Video: The Seth interview.
Jane Roberts and her husband Robert talk about how Seth
communicated through a ouija board. She says that at first
she thought the material was coming from her own unconscious
but eventually was convinced that Seth was a separate being.
There are many other stories of successful
literary and creative relationships that have developed
through using the board including that of James Merrill,
a Pulitzer Prize winner who wrote The Changing Light
at Sandover (1982) working with a Ouija board.
His frightening experiences (visions, bodily
transformations, felt powerful presences) as well as his
positive and joyous ones are vividly reported in the poem.
However after more than thirty years experience with the
board Merrill claims that he no longer recommends that friends
use it because: "One can never tell in advance how
susceptible a given person will be."
Strong evidence for the afterlife
What we personally find staggering about
the Ouija board literature is the extent to which it is
consistent with the findings of researchers who have worked
with top level mental mediums, with electronic voice phenomena,
with physical mediumship and poltergiests and with the other
areas of scientific research mentioned in this book. It
is simply impossible to explain the staggeringly different
kinds of communication that one receives when entities of
different levels are communicating—often in quick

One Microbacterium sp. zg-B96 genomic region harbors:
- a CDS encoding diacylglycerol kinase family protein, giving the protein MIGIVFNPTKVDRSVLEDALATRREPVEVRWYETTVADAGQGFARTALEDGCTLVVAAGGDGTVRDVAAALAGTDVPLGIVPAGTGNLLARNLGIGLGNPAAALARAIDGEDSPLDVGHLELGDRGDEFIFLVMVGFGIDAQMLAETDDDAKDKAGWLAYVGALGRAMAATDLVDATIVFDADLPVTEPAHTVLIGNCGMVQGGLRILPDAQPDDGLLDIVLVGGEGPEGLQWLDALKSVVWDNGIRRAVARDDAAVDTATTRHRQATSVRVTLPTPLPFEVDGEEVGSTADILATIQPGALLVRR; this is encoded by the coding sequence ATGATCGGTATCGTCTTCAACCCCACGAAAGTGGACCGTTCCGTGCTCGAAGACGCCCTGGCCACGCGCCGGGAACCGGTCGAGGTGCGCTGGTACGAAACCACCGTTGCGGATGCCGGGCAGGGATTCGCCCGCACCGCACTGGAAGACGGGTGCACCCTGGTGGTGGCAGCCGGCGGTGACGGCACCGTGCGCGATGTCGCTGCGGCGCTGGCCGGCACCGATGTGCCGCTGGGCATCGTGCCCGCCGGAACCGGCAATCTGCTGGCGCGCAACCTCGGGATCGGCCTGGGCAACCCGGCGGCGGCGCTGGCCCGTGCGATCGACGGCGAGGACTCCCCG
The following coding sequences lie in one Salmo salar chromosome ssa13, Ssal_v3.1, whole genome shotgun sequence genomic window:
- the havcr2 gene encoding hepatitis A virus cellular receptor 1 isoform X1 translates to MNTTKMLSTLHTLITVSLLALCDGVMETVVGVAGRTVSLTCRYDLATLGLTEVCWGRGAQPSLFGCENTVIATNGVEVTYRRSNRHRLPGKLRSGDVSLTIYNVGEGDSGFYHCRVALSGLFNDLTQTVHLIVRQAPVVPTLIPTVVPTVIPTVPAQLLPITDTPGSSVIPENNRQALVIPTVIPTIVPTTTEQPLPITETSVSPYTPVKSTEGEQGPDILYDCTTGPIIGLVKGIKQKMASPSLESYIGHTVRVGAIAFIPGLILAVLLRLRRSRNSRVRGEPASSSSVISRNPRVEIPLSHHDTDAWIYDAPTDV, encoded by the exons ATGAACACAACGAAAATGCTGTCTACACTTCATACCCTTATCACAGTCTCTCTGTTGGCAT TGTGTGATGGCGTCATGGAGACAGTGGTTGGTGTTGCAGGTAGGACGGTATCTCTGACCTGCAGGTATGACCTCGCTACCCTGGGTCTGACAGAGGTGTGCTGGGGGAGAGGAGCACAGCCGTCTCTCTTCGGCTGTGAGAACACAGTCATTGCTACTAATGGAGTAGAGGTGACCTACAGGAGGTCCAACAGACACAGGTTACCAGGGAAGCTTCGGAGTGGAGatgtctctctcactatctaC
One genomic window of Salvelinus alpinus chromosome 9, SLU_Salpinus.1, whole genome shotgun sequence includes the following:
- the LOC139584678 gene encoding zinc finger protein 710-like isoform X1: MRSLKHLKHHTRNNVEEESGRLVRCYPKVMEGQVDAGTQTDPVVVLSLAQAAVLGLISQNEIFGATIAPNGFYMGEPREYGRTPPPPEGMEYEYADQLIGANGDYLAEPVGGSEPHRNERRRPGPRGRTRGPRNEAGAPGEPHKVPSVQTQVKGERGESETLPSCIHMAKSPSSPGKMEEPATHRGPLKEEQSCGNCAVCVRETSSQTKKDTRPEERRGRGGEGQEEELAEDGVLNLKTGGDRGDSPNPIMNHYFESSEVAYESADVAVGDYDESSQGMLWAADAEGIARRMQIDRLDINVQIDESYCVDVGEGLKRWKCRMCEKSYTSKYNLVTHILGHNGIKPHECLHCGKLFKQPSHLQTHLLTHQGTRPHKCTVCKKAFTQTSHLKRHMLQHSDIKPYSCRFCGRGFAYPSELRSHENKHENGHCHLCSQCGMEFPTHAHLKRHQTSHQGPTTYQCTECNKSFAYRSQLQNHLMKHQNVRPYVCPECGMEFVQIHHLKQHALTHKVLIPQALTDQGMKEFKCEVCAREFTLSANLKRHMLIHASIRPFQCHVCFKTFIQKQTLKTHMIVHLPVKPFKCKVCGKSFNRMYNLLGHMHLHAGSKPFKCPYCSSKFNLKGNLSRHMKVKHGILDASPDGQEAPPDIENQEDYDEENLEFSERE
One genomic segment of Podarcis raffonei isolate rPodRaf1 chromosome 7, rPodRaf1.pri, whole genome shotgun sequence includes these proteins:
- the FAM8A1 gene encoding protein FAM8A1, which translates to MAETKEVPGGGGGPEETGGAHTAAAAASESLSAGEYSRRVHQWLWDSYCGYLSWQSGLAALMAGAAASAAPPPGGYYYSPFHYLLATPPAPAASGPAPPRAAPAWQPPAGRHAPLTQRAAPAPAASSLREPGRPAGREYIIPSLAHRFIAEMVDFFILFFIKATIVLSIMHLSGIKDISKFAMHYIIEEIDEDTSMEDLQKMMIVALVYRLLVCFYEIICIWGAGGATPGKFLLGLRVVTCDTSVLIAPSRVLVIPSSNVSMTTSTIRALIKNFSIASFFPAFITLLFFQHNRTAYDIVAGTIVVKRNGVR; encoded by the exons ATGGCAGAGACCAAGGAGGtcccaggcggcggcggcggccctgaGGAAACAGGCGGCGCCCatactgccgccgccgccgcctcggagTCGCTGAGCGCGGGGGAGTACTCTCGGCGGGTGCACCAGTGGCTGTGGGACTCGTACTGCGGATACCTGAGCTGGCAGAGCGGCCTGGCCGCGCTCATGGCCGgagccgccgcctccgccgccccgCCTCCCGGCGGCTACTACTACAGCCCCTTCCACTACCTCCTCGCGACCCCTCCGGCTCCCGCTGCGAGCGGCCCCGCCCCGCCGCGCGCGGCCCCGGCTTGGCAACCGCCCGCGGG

succession—purely on the basis of projection of the
unconscious of an individual or a group.
As well there have been a number of cases
of drop-in communicators coming through the board. These
are entities which are totally unknown to the sitters and
give correct and verifiable details of names, address, occupation
and sometimes a large number of other details.
Dr Alan Gauld investigated 37 of these who had appeared
among 240 alleged communicators in a Ouija board circle
which met in a Cambridgeshire home between 1937 and 1954
In his paper for the Society for Psychical
Research he explains how he followed up the details of some
of these in some cases more than twenty years after the
original communication had been made and had been able to
verify a significant number of details in at least four
In the case of Gustav Adolf Biedermann Gauld
was able to verify the personality of the communicator and
the following specific information:
I lived in London.
My house was Charnwood Lodge.
Correct name Adolf Biedermann.
I was always known and called Gustav
I was a Rationalist
I was turned seventy when I passed away
I had my own business
I am associated with the London University
I passed over a year ago
In these cases, Gauld points out, the sitters
did not seek publicity or money and he was convinced that
there was no way they would have gone to the trouble of
accessing the public documents he obtained from a huge number
of sources to fool the other circle members and then leave
them for more than twenty years on the off-chance that somebody
would happen by to investigate them.
On the Internet
Museum of Talking Boards
While there are plenty of sensationalist sites on the ouija
board, this is one of the few to comprehensively review
some the literature and to provide useful links and bibliography.